“Follow effective action with quiet reflection. From the quiet reflection will come even more effective action.”  By Peter F. Drucker

Many teachers have use exit slips (also known as ticket out the door) which I believe is a crucial part of teaching and learning but I also think entry slips are just as effective and often overlooked. I like to use both of them for many reasons such as data points and/or as a reflection tool for not only myself but for the students. Here are a few different ways I use them in the classroom.

Entry Slips:

1. I like to use entry slips to see where the students are in their learning. I usually put four to five problems on the board and this is how I differentiate. If the student shows mastery they go right into math workshop or a Problem Based Learning (PBL) activity I have prepared. If they show partial mastery I would have a teacher assistant (or volunteer) work with the students until mastery. Where I, the teacher, would take the students that showed no mastery.I use this method often when I ‘flip the classroom’.

2. I like to use entry slips, when I know based on a pre-assessment  data, the students all showed partially mastery of a topic. I use this as a gauge to see where my lesson truly needs to start.

3. I like to use entry slips to start off a unit. I like to see what they want to learn about a unit. For example, I would ask something like, ‘What do you want to learn about place value?’ You will be surprised at what they will say. One year, I had a student say he wanted to learn about other place value systems such as the Mayan. Do you know that is my best lesson I think I teach now, years later! I have now turned it into a PBL project and the students love it! This type of entry slips helps my reflect and be a better educator, it also gets the student a voice in what they want to learn along with getting them starting to think about the unit we are about to start!

I do not use an entry slip everyday. I try to use them once a week. I do however use exit slips more often, sometimes daily.

Exit Slips:

1. I like to use exit slips to see how the students are doing on a unit. This helps me assess how the unit and the students are doing. I can then use this data to change my lesson plans or pacing. A prompt might be, ‘ Give me 3 things you have learned so far, 2 questions you still have and 1 thing I need to work on.’

2. I like to use exit slips to see how effectively I taught a lesson. On my door I would have a red piece of construction paper, yellow and green. I would give the students a question such as rate this lesson. 10-8 would be green, 7-5 yellow and 5-0 would be red. This gives me a quick visual and data point to help me improve the lesson next time. Sometimes you as the educator think that a lesson has ‘flopped’ and it really hasn’t or vice versa, sometimes you think it was great but the students don’t. This is a great visual to grasp that. I also use the red, yellow, green exit slips to see how the students comfort level with a topic is. We talk about before hand how each student has different strengths and weaknesses and I use the example of myself and another teacher. I am great at geometry and she is at fractions, doesn’t mean we can’t do it but we know it is not our strength. I do not use this type of exit slip until i have built that safe environment.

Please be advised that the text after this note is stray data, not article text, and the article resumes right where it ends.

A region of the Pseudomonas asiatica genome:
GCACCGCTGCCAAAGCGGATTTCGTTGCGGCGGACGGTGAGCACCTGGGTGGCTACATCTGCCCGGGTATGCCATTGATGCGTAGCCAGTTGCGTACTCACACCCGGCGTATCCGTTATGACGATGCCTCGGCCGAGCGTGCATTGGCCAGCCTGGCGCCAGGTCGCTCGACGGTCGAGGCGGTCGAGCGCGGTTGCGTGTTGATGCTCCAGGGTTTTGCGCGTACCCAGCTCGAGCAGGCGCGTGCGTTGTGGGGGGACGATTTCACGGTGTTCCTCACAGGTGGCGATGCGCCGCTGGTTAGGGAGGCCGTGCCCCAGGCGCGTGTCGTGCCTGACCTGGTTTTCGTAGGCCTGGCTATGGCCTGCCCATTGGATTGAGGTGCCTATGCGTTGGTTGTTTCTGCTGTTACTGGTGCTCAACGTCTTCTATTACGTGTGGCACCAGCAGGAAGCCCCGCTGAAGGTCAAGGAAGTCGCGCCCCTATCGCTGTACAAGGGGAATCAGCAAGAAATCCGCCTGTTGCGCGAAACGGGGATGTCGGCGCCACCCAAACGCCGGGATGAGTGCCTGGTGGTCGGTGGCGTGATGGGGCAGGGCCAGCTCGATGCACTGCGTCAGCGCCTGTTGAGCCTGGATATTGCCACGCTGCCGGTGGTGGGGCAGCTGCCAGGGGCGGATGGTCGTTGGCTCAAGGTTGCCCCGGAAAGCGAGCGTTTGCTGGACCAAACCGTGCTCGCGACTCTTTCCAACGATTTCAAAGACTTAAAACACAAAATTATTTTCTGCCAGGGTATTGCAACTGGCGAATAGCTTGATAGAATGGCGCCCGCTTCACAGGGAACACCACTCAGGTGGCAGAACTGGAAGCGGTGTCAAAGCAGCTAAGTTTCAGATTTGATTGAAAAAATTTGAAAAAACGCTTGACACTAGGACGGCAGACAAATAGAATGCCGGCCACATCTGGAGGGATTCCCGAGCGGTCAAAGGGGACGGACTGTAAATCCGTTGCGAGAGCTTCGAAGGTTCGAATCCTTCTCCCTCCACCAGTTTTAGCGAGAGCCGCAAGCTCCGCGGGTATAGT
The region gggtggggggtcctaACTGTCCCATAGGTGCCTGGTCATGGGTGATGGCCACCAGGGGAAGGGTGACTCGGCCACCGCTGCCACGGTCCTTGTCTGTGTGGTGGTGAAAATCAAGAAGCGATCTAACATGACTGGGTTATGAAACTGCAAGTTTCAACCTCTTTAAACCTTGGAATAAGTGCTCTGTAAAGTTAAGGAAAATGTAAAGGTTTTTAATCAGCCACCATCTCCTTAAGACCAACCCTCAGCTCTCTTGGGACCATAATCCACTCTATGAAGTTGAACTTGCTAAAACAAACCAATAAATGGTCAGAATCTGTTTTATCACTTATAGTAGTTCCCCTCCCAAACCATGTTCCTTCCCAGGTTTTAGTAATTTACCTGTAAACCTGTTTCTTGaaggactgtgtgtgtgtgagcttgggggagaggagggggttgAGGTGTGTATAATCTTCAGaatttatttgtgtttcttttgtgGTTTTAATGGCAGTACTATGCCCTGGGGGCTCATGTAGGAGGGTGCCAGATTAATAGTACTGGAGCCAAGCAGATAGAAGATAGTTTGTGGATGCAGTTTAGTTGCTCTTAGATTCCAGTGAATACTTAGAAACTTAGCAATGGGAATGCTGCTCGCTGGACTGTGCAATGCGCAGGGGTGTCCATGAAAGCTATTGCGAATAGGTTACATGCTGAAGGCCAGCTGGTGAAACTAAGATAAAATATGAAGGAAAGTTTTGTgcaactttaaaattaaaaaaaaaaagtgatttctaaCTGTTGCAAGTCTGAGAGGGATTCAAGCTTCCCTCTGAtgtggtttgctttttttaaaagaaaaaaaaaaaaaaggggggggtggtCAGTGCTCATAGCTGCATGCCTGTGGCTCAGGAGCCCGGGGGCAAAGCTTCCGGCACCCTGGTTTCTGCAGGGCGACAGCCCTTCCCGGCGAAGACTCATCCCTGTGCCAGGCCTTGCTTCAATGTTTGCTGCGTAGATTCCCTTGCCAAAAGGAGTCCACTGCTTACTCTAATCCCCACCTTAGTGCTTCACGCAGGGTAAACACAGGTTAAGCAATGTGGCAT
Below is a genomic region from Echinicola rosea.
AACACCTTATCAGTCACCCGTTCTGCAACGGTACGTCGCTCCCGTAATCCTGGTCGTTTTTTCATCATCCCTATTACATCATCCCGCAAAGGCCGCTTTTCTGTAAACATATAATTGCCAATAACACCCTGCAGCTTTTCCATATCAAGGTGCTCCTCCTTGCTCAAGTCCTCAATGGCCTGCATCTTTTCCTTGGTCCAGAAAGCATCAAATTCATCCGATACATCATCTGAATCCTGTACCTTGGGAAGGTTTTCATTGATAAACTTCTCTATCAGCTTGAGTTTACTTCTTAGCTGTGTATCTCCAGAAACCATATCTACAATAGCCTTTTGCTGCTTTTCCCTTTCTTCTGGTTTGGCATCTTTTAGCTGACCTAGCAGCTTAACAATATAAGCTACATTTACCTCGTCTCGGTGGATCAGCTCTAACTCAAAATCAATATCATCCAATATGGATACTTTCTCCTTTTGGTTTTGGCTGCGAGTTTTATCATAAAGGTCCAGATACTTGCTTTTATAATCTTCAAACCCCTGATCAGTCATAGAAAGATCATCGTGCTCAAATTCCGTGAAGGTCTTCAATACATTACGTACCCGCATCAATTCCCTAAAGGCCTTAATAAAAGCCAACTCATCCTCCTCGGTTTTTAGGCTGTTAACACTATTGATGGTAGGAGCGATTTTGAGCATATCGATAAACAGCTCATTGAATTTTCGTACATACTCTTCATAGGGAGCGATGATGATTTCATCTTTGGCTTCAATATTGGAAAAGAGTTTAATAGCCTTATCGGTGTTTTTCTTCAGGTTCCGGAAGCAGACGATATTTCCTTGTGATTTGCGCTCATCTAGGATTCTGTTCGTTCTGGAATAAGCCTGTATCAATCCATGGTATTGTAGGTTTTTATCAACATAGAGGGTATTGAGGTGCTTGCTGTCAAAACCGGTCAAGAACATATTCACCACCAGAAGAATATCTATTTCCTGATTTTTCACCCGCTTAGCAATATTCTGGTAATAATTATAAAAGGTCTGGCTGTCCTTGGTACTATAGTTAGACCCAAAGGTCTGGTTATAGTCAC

3. I like to use exit slips see if they have mastered or not mastered a concept. I sometimes adopt the essential question I have for the lesson as a prompt. I use this data for my next days reteach groups. A fellow co-worker, Jen Sieracki, uses what she calls ‘Ticket to Workshop”. After she teaches the mini-lesson, she has the students show their mastery and she uses this data for here reteach/small groups.

If you ‘google’ exit and entry slips you find lots of examples and prompts you can use. I would love to know if other educators use entry or exit cards differently. I can always improve my teaching!

* Free image courtesy of FreeDigitalPhotos.net


Comments on: "Why I Love Using Entry and Exit Slips" (1)

  1. Wayne Fisher said:

    Nice summary of how you use exit and entrance slips to impact your teaching and student learning. Both strategies are excellent examples of formative assessments. One of the formative assessments I used with my physics students was something I called a “Personal Statement” or a PS. For example, when the student submitted an assignment such as a problem set or essay, I expected to see a PS at the end of the assignment. The PS needed to be 1,000,000 words or less — really just one to two sentences — where the student reflects on what was challenging about the assignment or perhaps not so challenging. My goal with the PS was to help my students be reflective learners and to give my students ownership of their learning.

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